Tuesday, December 17, 2013

HOMILY THIRD SUNDAY OF LENT December 15, 2013 St Austin, Austin, TX

          Some years ago when I lived in Manhattan, New York City, there was an ad on the TV that stated, “In New York ‘wait’ is a four letter word.” meaning a nasty word.  And it is true.  Everyone in that city always seems to be in a hurry.  People always rush, are in a hurry, have no time, are go, go, go; impatient, and … I LOVED it. 
          You see I grew up taking after my Mother who had no patience.  Bernice, my Mom, was always very action oriented.  “Do it, do it right, do it right now” could have been her motto.  So I am NOT a patient person and I come by it naturally.   I hate to wait.  And so for me, wait is a four-letter word.
          So when I read in today’s second reading from the Letter of Saint James “Be patient, brothers and sisters,” I have a problem.  “Be patient,…”   NO!  I don’t want to be patient.
          This is the only time all year long that we get a selection from the practical and wise Letter of Saint James in the Sunday readings  - and what they give us is “Be patient”!  Oh come-on. 
          Now some of you may find patience to be a difficult virtue, if you even think of it as a virtue at all.  But that is our reading.  So let us take a deep breath and see what we can make of all this.
          “Be patient, brothers and sisters, until the coming of the Lord.”
                    We have been waiting nearly 2,000 years for the Lord to return.  He is certainly in no rush, and there is no indication that He is coming anytime soon.  So this requires a great deal of patience.
          St. James continues: “See how the farmer waits for the precious fruit of the earth, being patient with it until it receives the early and the late rains.  You too must be patient.”  Note that this is not waiting for waiting’s sake.  Something is going on.  Something is developing.  It is not noticeable, but the seed is changing, growing, preparing for the conditions to be right to appear above the ground.  This is not waiting for waiting’s sake, but rather allowing things to develop to the right point in order to appear.  The farmer knows the crop is coming, but only at the right time.  The same with the Lord’s coming.  The time is not yet ripe. So we must be patient.
          St. James tells us:  “Make your hearts firm.”  This waiting is not passive.  It is not inactive or indolent.  This patience requires firmness, strength, perseverance.  “Make your hearts firm” in faith, in hope, and above all in love.  The patience that St James calls us to is not just sitting around twiddling our thumbs.  Rather this is a patience that is purposeful.  “Make your hearts firm” by doing good deeds, by forgiving those who hurt you, but giving alms and by generous acts, by speaking the unpopular truth, by standing up for what is right, by prayer and even by penance.  “Make your hearts firm.”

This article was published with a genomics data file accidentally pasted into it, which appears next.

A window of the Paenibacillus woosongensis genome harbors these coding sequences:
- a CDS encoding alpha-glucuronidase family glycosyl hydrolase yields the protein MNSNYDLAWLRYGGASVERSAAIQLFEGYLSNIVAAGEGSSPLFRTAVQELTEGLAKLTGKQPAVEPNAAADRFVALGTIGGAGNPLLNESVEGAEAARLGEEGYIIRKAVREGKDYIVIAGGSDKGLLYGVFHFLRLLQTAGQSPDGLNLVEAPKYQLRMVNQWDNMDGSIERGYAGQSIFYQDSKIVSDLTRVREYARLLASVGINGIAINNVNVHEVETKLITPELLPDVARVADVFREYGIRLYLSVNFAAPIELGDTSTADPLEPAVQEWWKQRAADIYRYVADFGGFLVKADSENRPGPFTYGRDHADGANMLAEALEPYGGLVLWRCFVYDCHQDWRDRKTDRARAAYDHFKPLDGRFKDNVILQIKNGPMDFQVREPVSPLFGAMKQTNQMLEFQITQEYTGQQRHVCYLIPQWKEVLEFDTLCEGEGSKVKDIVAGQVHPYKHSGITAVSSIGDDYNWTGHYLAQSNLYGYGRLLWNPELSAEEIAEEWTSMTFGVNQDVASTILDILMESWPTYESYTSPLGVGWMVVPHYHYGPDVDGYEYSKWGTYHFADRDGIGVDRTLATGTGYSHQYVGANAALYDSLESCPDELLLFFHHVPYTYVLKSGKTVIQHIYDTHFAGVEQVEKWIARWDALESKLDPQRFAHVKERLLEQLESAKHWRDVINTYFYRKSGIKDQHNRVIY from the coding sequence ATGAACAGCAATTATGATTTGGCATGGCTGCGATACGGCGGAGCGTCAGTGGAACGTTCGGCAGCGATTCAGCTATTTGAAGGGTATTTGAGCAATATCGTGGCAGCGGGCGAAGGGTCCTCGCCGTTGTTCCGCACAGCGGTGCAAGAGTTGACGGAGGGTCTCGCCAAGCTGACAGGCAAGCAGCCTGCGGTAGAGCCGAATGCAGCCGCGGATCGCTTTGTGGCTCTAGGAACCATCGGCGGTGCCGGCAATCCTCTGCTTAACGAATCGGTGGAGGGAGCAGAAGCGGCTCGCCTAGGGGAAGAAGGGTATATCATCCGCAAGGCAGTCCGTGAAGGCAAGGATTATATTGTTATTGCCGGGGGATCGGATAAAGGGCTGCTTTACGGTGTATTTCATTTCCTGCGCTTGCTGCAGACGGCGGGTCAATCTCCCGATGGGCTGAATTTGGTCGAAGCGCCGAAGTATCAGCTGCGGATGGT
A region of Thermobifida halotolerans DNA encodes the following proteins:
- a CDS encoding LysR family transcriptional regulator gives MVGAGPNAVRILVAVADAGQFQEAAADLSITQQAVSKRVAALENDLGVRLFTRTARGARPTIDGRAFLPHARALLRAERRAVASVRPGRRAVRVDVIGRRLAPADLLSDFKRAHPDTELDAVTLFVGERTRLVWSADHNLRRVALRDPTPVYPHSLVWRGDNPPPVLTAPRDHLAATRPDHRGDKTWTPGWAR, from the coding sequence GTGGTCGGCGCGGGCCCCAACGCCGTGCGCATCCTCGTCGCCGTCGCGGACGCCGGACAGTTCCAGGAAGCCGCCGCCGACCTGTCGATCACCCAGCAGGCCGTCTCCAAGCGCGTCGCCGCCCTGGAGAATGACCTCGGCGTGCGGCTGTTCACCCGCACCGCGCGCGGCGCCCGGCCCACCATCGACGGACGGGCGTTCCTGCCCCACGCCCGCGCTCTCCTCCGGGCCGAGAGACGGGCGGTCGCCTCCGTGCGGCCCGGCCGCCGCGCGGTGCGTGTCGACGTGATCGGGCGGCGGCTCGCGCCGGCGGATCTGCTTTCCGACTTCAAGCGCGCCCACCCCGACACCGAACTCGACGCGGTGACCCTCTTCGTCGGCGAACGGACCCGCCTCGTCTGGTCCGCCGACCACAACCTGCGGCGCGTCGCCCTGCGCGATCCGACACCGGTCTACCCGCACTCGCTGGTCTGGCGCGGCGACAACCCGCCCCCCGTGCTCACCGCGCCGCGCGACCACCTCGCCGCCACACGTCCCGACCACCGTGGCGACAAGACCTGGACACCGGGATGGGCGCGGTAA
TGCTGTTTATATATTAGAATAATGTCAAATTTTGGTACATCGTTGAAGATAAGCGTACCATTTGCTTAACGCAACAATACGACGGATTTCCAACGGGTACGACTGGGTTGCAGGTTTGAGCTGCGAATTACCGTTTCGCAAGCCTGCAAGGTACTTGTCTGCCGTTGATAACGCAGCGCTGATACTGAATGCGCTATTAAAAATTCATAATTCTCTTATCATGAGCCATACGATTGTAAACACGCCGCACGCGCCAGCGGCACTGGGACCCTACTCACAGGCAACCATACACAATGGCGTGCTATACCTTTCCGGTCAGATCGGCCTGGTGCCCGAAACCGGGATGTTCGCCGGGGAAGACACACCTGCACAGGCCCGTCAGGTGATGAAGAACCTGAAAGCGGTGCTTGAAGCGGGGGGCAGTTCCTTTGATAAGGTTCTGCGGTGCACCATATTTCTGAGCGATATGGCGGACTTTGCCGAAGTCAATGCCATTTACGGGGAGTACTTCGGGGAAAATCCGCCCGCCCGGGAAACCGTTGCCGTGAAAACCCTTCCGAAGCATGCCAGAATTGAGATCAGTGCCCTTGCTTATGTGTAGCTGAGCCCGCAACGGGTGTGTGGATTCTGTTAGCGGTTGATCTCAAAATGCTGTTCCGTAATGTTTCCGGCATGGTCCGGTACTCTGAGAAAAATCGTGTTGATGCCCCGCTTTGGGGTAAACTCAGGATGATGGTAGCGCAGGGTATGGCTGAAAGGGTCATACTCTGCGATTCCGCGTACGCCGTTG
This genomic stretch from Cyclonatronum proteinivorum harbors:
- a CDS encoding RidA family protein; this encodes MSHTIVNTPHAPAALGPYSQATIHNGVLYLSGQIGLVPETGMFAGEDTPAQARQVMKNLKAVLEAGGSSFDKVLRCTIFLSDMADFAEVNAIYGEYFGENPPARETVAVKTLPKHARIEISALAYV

Too many of us Christians I am afraid have rather flabby, lazy, weak hearts.  Pope Francis in his recent Apostolic Exhortation asks: “How can it be that it is not a news item when an elderly homeless person dies of exposure, but it is news when the stock market loses 2 points?"   Good question.  Well, we know why.  It is because our hearts are in the wrong place.  Our hearts are not firm, but weak and flabby.  St. James calls us to make our hearts firm.
          As if it is not bad enough that St James tells us to be patient, he then goes on to say:  “Do not complain about one another.”  What?!?  Do not complain?  What am I going to do all day long?  I mean, one of our favorite past-times is complaining about one another.  What would happen to politics in our country if we all stopped complaining about one another?  The cable news networks would all go out of business.  It is preposterous.
          But St. James gives us a very good reason for not complaining about one another.  He says so “that you may not be judged.”  The more you complain about others, the more you set yourself up to be judged.  You don’t need to be a lawyer to know that setting yourself up for stricter judgment is not a good policy.  “Judge not lest you be judged” as Jesus told us.  Don’t even complain about one another, because complaining involves judging.  So don’t do it.
          Well, maybe it is a good thing this is the only Sunday all year long that we hear from the Letter of St. James, because in these few short lines he gives us three difficult challenges: “be patient”, “make your hearts firm”, and “do not complain about one another.” 

          That could keep most of us busy for the whole year.  Amen.  

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